What it takes to display a 176,000-pound space shuttle in a launch configuration


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If you want to see a retired NASA space shuttle, you have a few options. You could travel to Virginia and see Discovery, or journey to the Kennedy Space Center Visitor Complex in Florida to check out the angled Atlantis. And don’t forget about Enterprise in New York City, a shuttle that never flew into space but did glide through the atmosphere. 

Then there’s Endeavour. Right now, that space shuttle, which made 25 trips to space and back, is on display horizontally at the California Science Center in Los Angeles. But the museum has towering plans for the shuttle: It’s going to move it into a vertical position, and display it with solid rocket boosters and an external fuel tank, all attached together as if the ship was about to blast off into space. When that happens, it’ll be the only shuttle displayed vertically. And instead of having to cope with the forces of a launch, the orbiter assembly will need to withstand any California earthquakes.

As Endeavour is now, “it’s a great display, you can walk under it, look up at the tiles—it’s wonderful,” says Jeffrey Rudolph, the president and CEO of the museum. “But it will be amazing, and we think [a] far better display, when it’s vertical, with the whole stack. This’ll be 200 feet tall—20 stories tall—and you’ll be able to look at it [from] multiple perspectives, multiple views, at multiple levels.” 

To get it into the launch position requires an operation worthy of an actual NASA mission. It kicked off in earnest on July 20, when two components called aft skirts came in via crane and were lowered into position on a concrete pad. Each of those aft skirts are as wide as 18 feet and weigh 13,000 pounds and have both lifted off on actual shuttle flights. 

The aft skirts in position on the concrete pad. California Science Center

The aft skirts comprise the base of the solid rocket boosters (SRBs). Other segments, called the solid rocket motors, which are about 116 feet tall, will join them to make up each SRB, as will parts called forward assemblies. Those two SRBs will weigh in at a total of a quarter million pounds together. Before Endeavour can join those SRBs, the 76,000-pound external tank (technically known as ET-94) must be moved into place, too.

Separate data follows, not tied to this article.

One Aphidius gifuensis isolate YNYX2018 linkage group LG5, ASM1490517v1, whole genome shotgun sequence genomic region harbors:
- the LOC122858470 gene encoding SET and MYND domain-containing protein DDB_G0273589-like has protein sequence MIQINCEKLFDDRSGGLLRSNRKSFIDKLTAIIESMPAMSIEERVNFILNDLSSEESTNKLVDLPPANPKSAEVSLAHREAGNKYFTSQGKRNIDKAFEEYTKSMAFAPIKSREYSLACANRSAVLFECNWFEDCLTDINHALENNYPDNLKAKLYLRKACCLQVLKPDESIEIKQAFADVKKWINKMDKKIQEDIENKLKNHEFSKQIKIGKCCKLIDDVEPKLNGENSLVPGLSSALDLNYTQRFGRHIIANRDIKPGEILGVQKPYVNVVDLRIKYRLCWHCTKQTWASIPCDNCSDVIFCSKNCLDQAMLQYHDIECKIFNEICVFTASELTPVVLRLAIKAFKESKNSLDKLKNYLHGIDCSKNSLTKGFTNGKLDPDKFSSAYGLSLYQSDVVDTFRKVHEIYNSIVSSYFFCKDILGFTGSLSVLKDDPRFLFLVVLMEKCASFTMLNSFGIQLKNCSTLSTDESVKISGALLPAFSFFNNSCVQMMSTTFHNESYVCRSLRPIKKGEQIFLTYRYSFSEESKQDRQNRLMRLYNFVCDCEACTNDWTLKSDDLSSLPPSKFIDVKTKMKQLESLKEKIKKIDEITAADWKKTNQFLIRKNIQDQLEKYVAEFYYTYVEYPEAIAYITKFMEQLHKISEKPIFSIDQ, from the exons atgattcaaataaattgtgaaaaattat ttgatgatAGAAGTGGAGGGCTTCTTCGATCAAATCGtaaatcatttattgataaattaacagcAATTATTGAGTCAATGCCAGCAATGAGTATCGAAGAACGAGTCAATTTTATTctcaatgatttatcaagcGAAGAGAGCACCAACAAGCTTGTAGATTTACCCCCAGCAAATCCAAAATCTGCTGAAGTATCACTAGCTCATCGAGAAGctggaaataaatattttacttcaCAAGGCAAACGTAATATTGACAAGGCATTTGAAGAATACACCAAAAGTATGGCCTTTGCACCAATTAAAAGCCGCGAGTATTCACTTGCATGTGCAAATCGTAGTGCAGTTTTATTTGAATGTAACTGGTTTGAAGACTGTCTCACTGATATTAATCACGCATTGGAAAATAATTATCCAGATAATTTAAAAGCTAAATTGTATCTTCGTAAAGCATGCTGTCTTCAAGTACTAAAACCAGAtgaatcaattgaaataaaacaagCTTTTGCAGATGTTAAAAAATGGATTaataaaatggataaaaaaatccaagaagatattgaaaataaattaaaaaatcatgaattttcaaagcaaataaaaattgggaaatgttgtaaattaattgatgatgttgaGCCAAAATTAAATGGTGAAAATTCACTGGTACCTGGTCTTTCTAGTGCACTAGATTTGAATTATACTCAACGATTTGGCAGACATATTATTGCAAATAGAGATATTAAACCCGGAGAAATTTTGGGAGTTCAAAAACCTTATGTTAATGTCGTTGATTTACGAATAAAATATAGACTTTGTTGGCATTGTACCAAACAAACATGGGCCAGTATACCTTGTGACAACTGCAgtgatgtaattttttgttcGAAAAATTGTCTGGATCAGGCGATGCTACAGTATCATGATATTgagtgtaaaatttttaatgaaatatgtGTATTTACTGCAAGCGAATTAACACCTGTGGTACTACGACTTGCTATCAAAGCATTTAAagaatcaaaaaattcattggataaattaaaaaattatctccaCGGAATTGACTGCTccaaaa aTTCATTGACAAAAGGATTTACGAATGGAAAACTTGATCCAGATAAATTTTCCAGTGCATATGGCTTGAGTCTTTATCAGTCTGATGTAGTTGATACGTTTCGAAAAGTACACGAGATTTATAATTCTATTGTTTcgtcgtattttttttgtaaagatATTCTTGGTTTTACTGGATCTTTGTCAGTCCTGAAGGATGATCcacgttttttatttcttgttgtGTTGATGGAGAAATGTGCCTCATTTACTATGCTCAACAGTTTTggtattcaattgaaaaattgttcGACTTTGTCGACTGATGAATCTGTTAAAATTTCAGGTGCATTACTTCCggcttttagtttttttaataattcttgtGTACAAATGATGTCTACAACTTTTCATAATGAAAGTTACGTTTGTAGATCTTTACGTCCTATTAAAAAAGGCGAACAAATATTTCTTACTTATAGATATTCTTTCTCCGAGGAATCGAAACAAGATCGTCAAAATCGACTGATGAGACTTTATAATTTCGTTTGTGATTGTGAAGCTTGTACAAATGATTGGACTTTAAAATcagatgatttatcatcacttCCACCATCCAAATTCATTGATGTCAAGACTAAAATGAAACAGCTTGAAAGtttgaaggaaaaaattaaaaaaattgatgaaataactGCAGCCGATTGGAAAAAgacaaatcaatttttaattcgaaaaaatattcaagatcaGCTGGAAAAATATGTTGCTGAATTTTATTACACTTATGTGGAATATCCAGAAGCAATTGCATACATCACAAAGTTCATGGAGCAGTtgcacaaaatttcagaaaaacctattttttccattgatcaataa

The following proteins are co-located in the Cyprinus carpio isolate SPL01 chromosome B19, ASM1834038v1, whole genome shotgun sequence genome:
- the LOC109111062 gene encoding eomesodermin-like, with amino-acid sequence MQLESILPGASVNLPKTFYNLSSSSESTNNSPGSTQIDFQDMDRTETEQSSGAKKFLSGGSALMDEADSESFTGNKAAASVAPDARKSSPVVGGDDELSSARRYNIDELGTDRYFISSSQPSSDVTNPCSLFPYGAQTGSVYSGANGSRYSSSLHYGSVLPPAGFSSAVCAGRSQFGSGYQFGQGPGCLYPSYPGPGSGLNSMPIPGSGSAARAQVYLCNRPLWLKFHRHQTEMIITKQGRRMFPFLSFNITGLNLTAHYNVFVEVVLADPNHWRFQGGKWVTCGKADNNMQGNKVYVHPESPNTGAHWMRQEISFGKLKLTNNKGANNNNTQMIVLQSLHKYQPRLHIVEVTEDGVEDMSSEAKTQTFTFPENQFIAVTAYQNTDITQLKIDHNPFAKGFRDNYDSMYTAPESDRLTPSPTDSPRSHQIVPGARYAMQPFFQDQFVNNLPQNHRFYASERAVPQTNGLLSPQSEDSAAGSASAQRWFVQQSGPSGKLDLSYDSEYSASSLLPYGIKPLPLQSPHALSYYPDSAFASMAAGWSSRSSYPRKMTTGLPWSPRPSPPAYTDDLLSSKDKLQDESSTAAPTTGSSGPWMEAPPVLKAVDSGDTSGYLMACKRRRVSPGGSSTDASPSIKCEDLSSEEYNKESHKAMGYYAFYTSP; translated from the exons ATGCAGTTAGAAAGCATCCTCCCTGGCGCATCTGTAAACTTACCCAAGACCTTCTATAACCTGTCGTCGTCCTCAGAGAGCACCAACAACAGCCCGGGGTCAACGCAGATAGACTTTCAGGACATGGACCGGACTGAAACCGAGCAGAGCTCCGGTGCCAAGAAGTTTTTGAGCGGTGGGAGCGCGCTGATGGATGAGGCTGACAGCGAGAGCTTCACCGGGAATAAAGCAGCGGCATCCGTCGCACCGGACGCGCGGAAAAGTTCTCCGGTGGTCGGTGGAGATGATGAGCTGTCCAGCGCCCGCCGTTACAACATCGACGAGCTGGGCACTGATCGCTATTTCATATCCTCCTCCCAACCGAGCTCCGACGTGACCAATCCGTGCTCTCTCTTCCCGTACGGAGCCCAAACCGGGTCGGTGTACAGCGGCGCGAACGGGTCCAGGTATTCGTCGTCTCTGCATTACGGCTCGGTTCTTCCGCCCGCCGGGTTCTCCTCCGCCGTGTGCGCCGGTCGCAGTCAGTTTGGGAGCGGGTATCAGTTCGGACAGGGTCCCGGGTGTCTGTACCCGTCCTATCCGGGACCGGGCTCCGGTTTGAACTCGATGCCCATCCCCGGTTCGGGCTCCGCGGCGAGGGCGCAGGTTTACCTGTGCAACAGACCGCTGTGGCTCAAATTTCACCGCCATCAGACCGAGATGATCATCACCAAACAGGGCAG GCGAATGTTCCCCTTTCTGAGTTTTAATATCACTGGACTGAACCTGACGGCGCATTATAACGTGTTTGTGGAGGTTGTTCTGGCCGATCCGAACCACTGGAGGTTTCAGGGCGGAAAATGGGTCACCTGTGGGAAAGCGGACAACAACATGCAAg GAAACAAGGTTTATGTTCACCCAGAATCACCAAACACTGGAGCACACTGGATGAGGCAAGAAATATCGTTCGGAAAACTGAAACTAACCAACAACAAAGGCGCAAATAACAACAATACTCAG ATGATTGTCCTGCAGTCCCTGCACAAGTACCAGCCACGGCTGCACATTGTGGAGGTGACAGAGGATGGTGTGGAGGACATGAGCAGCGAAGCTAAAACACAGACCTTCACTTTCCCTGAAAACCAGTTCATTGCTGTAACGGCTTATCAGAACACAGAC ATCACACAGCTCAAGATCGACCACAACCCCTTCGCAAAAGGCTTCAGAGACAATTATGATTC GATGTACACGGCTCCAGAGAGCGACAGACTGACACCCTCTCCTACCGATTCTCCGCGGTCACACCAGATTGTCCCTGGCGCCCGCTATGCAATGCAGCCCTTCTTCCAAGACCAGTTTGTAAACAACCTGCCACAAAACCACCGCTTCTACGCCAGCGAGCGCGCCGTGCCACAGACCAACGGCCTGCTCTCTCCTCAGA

The plan holds that early next year, the 176,000-pound Endeavour itself will be lifted into launch position using two cranes, one of which will simply make sure the orbiter’s tail doesn’t hit the ground.  

These schematics envision how the orbiter will be lifted with two cranes.
These schematics envision how the orbiter will be lifted with two cranes. California Science Center

For this whole assembly operation, “we’re basically following the same process that Kennedy Space Center used,” Rudolph notes, adding that no one has put together a shuttle at a non-NASA facility before. As an example, this incredible time-lapse video shows the space shuttle Atlantis being lifted and then mated with its solid rocket boosters and external fuel tank for the very last shuttle flight in July of 2011. 

Like a real NASA launch, Rudolph adds that weather will play a key role in when they actually carry out that maneuver of lifting the actual orbiter into place. Windy conditions, which could interact with the orbiter, would cause a delay. “It is a glider,” he points out. “It’s got wings.” 

[Related: Astronauts explain what it’s like to be ‘shot off the planet’]

The whole flight assembly—Endeavour, the solid rocket boosters, and the tank—will together weigh just over half a million pounds, according to the California Science Center. “We’ve got the last hardware—the last external tank—so it’s the only place in the world you’ll be able to see a full space shuttle stack in launch position,” Rudolph says.

To mitigate against the possibility of an earthquake, the whole shuttle configuration will be perched on a thick concrete pad that weighs more than 3 million pounds. “It’s a 8-foot-thick concrete pad that is surrounded on all four sides by a 3-foot moat, basically,” Rudolph explains. And under that pad are a half-dozen seismic isolators, which Rudolph compares to “big ball bearings.” The Los Angeles Times has helpful graphics.

A look at a seismic isolator, beneath the main pad.
A look at a seismic isolator, beneath the main pad. California Science Center

“That whole pad can move independently of the building, and will withstand any foreseeable earthquake,” he adds. 

Rudolph says that it will be a couple years before the facility is actually open, and that the entire planned Samuel Oschin Air and Space Center that will house Endeavour and other exhibits costs $400 million. According to a previous NASA estimate, it cost around $450 million to actually launch a shuttle. A more recent estimate via the Center for Strategic and International Studies put the number at well over $1 billion for each launch, in fiscal year 2021 dollars. 

Rudolph says that they had hoped to display a space shuttle in this way starting as early as three decades ago. “I actually have a rendering from 1992 showing a space shuttle in launch position,” he says. With any luck, the shuttle will be moved into place in January of 2024. 

Watch a short video about the new facility, below.

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